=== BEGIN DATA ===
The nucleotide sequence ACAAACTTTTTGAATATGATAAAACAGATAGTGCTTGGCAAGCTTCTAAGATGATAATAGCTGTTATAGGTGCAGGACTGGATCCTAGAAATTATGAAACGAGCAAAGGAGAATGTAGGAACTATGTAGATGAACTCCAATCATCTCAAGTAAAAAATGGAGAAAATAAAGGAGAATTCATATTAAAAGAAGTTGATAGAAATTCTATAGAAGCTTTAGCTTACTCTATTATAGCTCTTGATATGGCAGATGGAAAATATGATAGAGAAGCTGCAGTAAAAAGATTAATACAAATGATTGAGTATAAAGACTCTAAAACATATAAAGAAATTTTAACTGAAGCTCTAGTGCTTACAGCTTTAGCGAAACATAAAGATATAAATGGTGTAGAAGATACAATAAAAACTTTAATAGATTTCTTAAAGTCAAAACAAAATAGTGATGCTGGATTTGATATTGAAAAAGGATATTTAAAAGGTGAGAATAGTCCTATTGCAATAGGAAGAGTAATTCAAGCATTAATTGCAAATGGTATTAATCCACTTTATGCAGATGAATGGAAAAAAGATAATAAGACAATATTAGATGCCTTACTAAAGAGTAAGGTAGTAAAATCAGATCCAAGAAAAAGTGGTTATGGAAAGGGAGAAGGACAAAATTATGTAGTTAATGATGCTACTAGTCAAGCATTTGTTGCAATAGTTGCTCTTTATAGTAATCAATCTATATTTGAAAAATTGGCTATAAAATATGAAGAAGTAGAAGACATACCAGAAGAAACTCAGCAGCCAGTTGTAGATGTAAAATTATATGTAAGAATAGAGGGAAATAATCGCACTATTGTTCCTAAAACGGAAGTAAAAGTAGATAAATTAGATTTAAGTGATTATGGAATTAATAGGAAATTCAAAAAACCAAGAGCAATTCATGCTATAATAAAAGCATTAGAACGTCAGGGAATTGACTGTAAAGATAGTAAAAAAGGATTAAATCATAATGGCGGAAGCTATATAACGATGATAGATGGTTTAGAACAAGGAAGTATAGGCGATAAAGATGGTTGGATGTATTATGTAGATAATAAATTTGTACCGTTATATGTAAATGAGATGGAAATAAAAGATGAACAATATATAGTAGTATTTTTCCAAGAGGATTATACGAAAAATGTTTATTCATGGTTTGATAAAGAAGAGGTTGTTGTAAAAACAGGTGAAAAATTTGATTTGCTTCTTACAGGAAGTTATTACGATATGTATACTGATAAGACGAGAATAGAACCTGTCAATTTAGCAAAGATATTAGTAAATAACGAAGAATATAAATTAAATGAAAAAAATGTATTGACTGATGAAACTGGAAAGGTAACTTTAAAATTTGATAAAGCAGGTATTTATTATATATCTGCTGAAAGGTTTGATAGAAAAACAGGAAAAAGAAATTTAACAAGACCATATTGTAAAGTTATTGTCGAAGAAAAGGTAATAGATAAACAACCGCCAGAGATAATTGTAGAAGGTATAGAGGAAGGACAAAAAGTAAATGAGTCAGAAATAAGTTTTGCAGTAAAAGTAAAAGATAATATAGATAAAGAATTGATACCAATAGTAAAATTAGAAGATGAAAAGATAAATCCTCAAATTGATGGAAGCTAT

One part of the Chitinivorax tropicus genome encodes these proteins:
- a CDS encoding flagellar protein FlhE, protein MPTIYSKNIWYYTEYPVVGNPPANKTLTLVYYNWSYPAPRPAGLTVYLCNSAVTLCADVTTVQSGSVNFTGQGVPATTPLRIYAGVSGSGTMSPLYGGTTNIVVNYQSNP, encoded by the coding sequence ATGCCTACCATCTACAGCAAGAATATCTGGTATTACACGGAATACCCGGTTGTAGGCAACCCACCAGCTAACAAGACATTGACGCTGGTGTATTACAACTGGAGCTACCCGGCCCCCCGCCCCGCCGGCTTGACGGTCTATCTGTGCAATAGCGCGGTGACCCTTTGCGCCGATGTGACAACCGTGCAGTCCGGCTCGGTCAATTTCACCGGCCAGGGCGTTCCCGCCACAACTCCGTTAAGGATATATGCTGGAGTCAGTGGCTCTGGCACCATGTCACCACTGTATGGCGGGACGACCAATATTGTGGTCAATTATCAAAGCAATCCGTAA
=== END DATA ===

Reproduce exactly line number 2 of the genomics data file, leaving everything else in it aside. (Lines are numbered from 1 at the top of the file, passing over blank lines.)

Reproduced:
One part of the Chitinivorax tropicus genome encodes these proteins: